No differences were observed in this study in the proportion of males and females between chewing stick users and the toothbrush users. Kahar et al.,[19] in 2016, reported that males resort to indigenous oral hygiene practices with increased frequency compared to females. Occupation of the subject may play a role in the choice of oral hygiene aid, with subjects from those occupations demanding early morning work away from home, resorting to indigenous oral hygiene practices more commonly. The contrasting finding observed in this study could be due to the fact that most of the study subjects were agricultural laborers regardless of gender.

No significant difference was observed in the plaque scores between the two groups. These findings were consistent with those reported by Bhambal et al.,[20] 2011. Contrary to the alleged problems with chewing sticks that it may not be possible to access all the surfaces of whole dentition, studies suggest that chewing sticks are as effective as toothbrushes with regard to maintenance of oral hygiene.[21]

In this study, caries experience was more among the subjects using toothbrush compared to those using A. indica chewing sticks. Ezoddini-Ardakani,[22] in 2010, reported that the risk for dental caries was almost 10 times more among the subjects using toothbrush compared to those using chewing sticks. The low incidence of dental caries among chewing stick users had been attributed to the improved mechanical cleansing action of these sticks and the antimicrobial properties. Islam et al.[23] published similar observations in 2007 attributing the low incidence of dental caries to less plaque deposits among chewing stick users. Norton and Addy[24] reported that the plaque scores and caries incidence were less among chewing stick users in their study conducted in Ghana, West Africa. Literature suggests that chewing sticks from A. indica, miswak, babul, and so on, contain fluoride and could have the benefits of topical fluoride in remineralization of the teeth.[25]

Though an abundance of literature comparing the mechanical cleansing properties of toothbrush and chewing sticks was available, differences in the incidence of dental caries between modern toothbrush users and those using chewing sticks was seldom reported. In this study, an attempt was made to compare the caries experience between the two oral hygiene methods. Plaque index was taken to rule out the confounding effect plaque scores could have on caries experience. DMFT index was used to record the caries experience as elimination of “F” component may lead to spurious results, especially if the rate of utilization of dental services is different between these groups. Moreover, care was taken only to include those teeth that were filled as a consequence of decay under “F” component. The debate on inclusion of “M” component in DMFT owing to the unclear reasons for tooth loss is still open without consensus.[26] A study by Mustafa et al.[27] among participants from Saudi Arabia reported less caries incidence among miswak users compared to non-miswak (toothbrush) users. Another study conducted by Shetty et al.[28] comparing the effect of commercially available tooth paste and herbal tooth paste (Munident) on Streptococcus mutans counts reported comparable findings in both the groups. However, toothbrush was used by participants in both the groups in the aforementioned study.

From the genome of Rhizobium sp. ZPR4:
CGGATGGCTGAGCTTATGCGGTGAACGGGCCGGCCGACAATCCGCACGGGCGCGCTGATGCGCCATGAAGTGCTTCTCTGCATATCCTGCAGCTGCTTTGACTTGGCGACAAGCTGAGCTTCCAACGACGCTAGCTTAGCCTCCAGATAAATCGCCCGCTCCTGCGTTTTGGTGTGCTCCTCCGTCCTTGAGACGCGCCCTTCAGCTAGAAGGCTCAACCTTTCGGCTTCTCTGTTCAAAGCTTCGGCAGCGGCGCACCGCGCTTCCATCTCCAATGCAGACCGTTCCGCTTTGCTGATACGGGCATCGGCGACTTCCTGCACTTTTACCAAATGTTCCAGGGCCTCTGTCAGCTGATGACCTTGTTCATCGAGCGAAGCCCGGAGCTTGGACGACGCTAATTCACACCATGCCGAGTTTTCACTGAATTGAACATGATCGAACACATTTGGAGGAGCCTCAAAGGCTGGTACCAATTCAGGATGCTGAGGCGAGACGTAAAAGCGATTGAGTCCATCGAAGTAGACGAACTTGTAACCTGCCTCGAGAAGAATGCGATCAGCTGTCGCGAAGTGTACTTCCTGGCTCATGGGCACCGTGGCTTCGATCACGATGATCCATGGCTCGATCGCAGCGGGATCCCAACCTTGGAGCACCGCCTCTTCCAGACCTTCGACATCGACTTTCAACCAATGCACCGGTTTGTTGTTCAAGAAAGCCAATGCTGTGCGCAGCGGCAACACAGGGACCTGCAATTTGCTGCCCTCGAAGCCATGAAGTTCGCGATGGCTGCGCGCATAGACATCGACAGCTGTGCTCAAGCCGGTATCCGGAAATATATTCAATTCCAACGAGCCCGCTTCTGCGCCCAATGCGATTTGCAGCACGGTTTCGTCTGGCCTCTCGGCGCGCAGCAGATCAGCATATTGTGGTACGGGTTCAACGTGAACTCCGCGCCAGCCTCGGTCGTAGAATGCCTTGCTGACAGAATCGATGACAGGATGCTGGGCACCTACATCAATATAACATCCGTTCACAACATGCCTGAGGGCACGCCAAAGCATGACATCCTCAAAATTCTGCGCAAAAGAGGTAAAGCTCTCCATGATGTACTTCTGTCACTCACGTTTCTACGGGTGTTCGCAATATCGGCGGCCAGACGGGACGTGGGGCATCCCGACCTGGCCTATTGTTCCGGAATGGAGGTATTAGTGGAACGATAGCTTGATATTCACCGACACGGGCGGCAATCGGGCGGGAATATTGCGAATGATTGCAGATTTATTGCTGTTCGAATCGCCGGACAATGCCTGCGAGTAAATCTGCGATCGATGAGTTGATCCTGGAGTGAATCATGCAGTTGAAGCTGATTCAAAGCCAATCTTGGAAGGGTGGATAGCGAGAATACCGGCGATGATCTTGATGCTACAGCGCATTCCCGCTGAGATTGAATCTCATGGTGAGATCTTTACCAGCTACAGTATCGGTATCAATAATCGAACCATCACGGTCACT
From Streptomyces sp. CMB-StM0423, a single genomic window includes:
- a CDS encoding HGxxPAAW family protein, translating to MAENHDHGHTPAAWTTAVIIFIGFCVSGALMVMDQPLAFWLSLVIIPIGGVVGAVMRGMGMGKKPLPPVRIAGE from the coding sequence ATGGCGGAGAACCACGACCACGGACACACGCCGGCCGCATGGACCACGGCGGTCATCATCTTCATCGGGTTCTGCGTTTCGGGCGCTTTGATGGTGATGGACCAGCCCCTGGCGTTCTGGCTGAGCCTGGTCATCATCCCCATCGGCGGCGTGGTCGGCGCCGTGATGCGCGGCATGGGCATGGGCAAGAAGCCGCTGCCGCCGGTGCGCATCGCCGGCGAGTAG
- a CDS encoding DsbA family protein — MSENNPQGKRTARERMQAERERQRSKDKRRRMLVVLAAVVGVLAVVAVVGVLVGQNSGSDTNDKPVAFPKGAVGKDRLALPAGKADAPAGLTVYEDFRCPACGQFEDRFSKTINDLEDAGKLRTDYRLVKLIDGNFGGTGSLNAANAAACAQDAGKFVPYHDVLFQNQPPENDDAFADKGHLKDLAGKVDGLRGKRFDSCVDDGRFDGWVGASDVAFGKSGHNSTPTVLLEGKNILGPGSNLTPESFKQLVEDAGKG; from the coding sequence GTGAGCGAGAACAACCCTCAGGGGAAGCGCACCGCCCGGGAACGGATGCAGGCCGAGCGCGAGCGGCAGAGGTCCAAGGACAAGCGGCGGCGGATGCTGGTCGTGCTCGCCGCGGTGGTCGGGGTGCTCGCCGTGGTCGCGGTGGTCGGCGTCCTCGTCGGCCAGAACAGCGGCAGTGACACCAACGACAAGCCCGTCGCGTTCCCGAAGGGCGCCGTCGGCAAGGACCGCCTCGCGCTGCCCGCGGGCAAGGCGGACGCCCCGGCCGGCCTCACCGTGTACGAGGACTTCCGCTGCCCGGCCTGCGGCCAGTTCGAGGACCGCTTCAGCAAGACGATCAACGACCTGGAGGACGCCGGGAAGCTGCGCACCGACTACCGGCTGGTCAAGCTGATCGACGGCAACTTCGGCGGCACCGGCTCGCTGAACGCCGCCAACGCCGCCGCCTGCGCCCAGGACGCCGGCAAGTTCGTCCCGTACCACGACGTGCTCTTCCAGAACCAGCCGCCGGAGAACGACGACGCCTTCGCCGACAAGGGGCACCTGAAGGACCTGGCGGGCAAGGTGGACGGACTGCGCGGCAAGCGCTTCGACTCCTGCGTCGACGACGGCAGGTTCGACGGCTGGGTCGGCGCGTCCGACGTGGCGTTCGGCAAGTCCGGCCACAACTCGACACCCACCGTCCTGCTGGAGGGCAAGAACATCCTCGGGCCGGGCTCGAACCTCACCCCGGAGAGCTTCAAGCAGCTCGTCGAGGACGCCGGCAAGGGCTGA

A study conducted by Sirisha et al.,[29] in 2014, in the Guntur area on low socioeconomic adults revealed that 40.4% are using twig as an oral hygiene aid and the overall mean DMFT score was 3.69 ± 2.71, which is on par with this study. Owing to the fact that subjects in either group belong to the same geographical area and have similar dietary habits, analysis of diet was not carried out.

Over the centuries, Indians have used indigenous methods of oral hygiene practices. If there is no harm due to these practices on oral tissues, such practices can be continued as they are well accepted by the community. However, randomized controlled trials are to be undertaken to establish both the clinical efficacy and to rule out the possible adverse effects with the use of indigenous oral hygiene aids. Though the type of toothpaste whether fluoridated or non-fluoridated was not documented in this study, a pilot study in the study area revealed that almost all the toothpastes being used among the study population are fluoridated. However, this potential moderating effect of fluoride in toothpaste would be offset by the fluoride- and calcium-releasing properties of the chewing sticks. The limitations of the study are that periodontal status was not considered and examination for dental caries was limited to the coronal portions of teeth using DMFT index. Future research needs to focus on differences in periodontal health and the occurrence of wasting diseases of teeth between chewing stick users and toothbrush users.


   Conclusion Top


The use of indigenous oral hygiene methods, though might have reduced over the years, continues to be observed by considerable number of people in the rural areas. Although conclusive results cannot be drawn from this study about the positive influence of indigenous methods on caries experience, the results emphasize the cardinal need to more thoroughly understand the potential benefits of indigenous methods before dismissing them as retrogressive approaches.

Acknowledgements

We sincerely acknowledge the technical contributions made by Dr. Sk. Parveen Sultana, Assistant Professor, Public Health Dentistry toward the drafting of this manuscript.

Financial support and sponsorship

Nil.

Conflicts of interest

There are no conflicts of interest.

 
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    Tables

  [Table 1], [Table 2], [Table 3]